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London’s Khan Moves to Ban ‘Junk Food’ Adverts

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London Mayor Sadiq Khan has announced a plan to ban “junk food” advertising on the capital’s transport network.

In a statement, the Mayor’s office argued the availability of cheap fast food was a class issue, with children from poorer backgrounds more likely to be overweight.

According to his plan, promoting food and drink high in salt, fat, and sugar will be banned on tubes, buses, overground trains, and stations across the Transport for London (TfL) network.

The only city in Europe to introduce a similar ban is Amsterdam, and Mayor Khan has already floated a ban on the opening of new hot food takeaways within 400 meters of schools.

In 2016, Khan demanded adverts showing healthy and attractive looking women on the Tube were also banned, claiming they “demean people, particularly women, and make them ashamed of their bodies.”

The latest ban will now go out to consultation but has already been welcomed by some celebrities and proponents of big state interference, including chef Jamie Oliver.

The Mayor said: “If we don’t take bold steps against it we are not doing right by our young people as well as placing a huge strain on our already pressurised health service in years to come.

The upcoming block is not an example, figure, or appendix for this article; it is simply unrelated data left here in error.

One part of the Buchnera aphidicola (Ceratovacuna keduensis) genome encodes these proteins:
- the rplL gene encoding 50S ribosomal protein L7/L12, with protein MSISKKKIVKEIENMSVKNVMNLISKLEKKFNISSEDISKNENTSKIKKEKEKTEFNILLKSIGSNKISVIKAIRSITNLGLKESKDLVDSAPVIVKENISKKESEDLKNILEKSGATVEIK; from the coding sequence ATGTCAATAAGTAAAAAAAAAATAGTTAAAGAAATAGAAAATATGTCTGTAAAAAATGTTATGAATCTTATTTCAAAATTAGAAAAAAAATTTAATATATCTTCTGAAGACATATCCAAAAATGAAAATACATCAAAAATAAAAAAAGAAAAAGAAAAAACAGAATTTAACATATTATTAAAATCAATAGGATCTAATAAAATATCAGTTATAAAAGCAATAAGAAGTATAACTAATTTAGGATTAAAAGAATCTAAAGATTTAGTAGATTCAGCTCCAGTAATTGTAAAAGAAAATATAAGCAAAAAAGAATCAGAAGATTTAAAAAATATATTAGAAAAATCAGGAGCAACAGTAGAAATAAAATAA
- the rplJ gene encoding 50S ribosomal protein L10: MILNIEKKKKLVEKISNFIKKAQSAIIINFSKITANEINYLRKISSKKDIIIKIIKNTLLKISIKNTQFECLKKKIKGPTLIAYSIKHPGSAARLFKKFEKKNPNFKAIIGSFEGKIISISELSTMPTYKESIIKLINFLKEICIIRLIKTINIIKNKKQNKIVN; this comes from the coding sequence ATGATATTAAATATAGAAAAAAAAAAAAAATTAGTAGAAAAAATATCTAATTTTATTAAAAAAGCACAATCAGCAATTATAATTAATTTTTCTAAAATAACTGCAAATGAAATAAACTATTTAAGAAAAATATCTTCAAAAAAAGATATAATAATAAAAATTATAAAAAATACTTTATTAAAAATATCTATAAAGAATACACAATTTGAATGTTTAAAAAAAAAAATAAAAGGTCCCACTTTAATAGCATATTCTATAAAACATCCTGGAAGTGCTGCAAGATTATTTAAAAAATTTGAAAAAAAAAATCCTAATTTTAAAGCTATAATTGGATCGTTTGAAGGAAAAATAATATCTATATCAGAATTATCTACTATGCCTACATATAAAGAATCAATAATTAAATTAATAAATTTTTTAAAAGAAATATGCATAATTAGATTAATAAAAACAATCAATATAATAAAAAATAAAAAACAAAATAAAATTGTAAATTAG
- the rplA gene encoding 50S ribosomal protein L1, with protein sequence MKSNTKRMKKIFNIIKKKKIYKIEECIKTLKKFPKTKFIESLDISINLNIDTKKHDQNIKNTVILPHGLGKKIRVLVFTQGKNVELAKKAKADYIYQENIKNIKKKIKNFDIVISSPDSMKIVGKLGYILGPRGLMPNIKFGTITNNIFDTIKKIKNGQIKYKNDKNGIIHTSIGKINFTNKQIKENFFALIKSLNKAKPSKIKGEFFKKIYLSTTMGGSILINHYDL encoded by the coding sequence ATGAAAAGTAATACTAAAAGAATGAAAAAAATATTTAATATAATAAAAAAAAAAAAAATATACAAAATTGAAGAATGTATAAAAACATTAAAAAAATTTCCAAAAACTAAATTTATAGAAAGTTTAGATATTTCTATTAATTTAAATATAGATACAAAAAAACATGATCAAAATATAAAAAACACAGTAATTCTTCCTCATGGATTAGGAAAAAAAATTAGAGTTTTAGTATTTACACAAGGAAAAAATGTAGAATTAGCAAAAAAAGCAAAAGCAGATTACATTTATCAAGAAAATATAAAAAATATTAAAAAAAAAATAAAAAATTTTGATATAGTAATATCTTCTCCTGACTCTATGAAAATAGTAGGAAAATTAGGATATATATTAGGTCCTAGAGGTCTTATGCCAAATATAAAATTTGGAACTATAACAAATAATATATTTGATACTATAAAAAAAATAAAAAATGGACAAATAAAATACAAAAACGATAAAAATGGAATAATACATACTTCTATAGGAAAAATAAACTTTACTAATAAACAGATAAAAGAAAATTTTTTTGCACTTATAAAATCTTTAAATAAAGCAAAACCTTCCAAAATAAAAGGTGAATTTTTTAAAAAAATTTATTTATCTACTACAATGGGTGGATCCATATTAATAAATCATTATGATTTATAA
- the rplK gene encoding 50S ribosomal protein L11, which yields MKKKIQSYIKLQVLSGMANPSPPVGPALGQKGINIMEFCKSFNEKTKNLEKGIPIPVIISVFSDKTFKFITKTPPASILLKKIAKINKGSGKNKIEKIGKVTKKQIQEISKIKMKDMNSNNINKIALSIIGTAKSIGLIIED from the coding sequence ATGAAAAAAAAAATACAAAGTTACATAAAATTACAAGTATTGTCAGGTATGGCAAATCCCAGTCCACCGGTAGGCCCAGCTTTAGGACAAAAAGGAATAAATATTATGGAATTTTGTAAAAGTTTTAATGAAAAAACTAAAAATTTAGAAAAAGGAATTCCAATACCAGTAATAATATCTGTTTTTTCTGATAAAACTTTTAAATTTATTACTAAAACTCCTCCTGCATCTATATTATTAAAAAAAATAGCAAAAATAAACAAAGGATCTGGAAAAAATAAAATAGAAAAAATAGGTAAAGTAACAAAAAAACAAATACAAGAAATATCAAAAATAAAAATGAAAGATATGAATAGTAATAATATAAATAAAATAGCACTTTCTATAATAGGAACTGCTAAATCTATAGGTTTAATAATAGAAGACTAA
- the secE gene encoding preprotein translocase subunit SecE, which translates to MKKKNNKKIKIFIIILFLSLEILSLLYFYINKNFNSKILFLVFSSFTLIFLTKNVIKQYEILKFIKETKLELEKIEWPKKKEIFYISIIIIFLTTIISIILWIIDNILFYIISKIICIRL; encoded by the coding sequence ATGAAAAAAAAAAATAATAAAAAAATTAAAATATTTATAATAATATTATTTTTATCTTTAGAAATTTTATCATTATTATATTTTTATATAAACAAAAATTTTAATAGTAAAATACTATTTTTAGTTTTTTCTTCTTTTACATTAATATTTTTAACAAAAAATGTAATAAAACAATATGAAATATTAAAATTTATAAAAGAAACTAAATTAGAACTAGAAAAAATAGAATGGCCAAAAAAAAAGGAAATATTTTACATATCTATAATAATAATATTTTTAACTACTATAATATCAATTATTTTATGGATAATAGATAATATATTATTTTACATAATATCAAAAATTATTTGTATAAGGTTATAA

“It can’t be right that in a city as prosperous as London that where you live and the income you have can have a massive impact on whether you have access to healthy, nutritious food and your exposure to junk food advertising.

“I’m determined to do all I can to tackle this issue with the powers I have and help Londoners make healthy food choices for themselves and their families.”

Mr Oliver added: “Sadiq Khan today takes a massive and bold step forward for child health in London. This is a game-changing moment, protecting kids from relentless junk food advertising on their daily journeys to school and around our amazing city.

“Putting their health first shows others what strong leadership looks like.

Many users of social media argued Mr. Khan had more pressing priorities, such a knife crime, and Hilary Ross, head of retail, food, and hospitality at law firm DWF said the ban would do little to tackle obesity.

“Focusing on advertising alone is like using a ‘sticking plaster’ to mend a broken limb and fails to tackle the real issue,” she told City AM.

“The increase of obesity in the UK is multidimensional, aspects of which include socioeconomic status, physical inactivity as well as what we eat, how much we eat and when we eat.”

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